Charles Mingus played for a brief stint in the band of his hero Duke Ellington. Juan Tizol, Ellington’s longtime trombonist and sometime arranger, asked Mingus to play a certain solo, which the bass player decided to change slightly. The alteration so infuriated Tizol he threatened Mingus with his bolo knife. Mingus responded by attacking him during a performance. Here, according to Mingus in his Beneath the Underdog, is what the Duke said to him afterwards.
“Now Charles,” he says, looking amused, putting Cartier links into the cuffs of his beautiful hand-made shirt, “you could have forewarned me–you left me out of the act entirely! At least you could have let me cue in a few chords as you ran through that Nijinsky routine. I congratulate you on your performance, but why didn’t you and Juan inform me about the adagio you planned so that we could score it? I must say I never saw a large man so agile–I never saw anybody make such tremendous leaps! The gambado over the piano carrying your bass was colossal. When you exited after that I thought, ‘That man’s really afraid of Juan’s knife and at the speed he’s going he’s probably home in bed by now.’ But no, back you came through the same door with your bass still intact. For a moment I was hopeful you’d decided to sit down and play but instead you slashed Juan’s chair in two with a fire axe! Really, Charles, that’s destructive. Everybody knows Juan has a knife but nobody ever took it seriously–he likes to pull it out and show it to people, you understand. So I’m afraid, Charles–I’ve never fired anybody–you’ll have to quit my band. I don’t need any new problems. Juan’s an old problem, I can cope with that, but you seem to have a whole bag of new tricks. I must ask you to be kind enough to give me your notice, Mingus.”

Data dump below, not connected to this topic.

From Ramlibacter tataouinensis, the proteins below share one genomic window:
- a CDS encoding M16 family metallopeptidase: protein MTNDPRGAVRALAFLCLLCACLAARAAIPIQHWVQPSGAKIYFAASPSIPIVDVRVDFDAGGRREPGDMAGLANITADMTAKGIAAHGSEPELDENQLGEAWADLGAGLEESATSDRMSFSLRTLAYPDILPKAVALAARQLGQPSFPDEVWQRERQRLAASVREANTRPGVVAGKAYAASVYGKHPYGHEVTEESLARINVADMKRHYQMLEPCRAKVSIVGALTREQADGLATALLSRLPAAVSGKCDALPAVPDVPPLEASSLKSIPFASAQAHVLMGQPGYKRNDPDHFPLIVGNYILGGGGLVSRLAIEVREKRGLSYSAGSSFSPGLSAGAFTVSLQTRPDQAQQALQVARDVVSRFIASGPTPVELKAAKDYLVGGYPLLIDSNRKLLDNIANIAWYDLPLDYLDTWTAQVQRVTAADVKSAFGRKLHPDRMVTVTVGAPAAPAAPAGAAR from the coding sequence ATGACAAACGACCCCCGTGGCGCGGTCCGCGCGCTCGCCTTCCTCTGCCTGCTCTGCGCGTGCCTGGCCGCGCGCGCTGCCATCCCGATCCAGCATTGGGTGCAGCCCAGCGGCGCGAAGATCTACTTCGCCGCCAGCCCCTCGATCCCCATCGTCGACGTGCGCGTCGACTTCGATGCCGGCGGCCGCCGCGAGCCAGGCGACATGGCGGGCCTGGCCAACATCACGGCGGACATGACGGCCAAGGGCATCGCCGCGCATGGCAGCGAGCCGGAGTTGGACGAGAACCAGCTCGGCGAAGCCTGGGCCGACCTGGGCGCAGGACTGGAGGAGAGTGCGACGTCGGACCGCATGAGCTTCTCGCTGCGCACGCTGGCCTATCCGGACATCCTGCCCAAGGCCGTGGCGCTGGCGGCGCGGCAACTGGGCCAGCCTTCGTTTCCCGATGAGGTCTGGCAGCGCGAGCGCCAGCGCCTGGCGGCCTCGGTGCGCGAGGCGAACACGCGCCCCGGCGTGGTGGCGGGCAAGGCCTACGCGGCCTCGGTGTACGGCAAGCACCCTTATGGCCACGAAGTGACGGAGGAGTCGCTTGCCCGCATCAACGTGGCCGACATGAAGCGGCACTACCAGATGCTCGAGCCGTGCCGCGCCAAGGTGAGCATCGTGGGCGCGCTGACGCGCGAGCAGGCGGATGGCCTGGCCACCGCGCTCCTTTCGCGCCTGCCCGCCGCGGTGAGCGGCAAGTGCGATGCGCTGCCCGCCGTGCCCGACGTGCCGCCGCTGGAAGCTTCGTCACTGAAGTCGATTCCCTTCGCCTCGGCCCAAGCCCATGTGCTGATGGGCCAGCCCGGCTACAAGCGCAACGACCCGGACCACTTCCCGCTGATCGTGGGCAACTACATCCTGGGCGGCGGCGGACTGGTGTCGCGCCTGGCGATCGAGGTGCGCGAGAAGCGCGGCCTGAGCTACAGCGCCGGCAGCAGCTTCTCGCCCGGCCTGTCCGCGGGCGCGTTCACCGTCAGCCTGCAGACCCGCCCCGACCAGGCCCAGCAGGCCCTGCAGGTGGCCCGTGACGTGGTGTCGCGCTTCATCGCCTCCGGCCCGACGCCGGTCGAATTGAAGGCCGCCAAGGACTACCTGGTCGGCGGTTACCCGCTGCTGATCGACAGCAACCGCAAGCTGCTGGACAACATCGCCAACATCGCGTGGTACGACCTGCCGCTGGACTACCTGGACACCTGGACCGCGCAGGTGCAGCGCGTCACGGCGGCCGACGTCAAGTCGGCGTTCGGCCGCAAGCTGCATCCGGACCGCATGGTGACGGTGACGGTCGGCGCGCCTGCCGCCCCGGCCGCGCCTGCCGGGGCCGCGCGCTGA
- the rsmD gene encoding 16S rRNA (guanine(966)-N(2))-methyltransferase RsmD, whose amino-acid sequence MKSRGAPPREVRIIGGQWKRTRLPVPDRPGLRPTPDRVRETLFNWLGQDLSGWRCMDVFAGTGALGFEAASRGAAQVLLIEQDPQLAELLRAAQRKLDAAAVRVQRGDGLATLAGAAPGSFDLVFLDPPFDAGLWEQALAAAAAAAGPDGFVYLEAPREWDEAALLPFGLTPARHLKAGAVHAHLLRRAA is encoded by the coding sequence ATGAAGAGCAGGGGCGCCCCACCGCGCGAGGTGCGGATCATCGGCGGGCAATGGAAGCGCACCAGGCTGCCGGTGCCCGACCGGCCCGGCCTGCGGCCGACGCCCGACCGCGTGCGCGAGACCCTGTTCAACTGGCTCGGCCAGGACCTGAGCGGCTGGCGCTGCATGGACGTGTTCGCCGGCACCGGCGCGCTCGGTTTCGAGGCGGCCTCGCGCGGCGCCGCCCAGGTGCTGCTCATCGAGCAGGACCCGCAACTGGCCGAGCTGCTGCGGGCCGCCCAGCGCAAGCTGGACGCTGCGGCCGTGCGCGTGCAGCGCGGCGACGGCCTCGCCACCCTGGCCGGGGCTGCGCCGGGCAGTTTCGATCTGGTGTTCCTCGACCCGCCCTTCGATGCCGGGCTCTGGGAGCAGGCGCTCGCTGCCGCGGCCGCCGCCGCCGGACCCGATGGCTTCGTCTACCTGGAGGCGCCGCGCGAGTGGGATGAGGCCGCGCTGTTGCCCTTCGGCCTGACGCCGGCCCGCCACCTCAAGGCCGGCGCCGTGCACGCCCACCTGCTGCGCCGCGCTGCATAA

I find this anecdote to sum up a lot about the inner nature of Ellington’s music.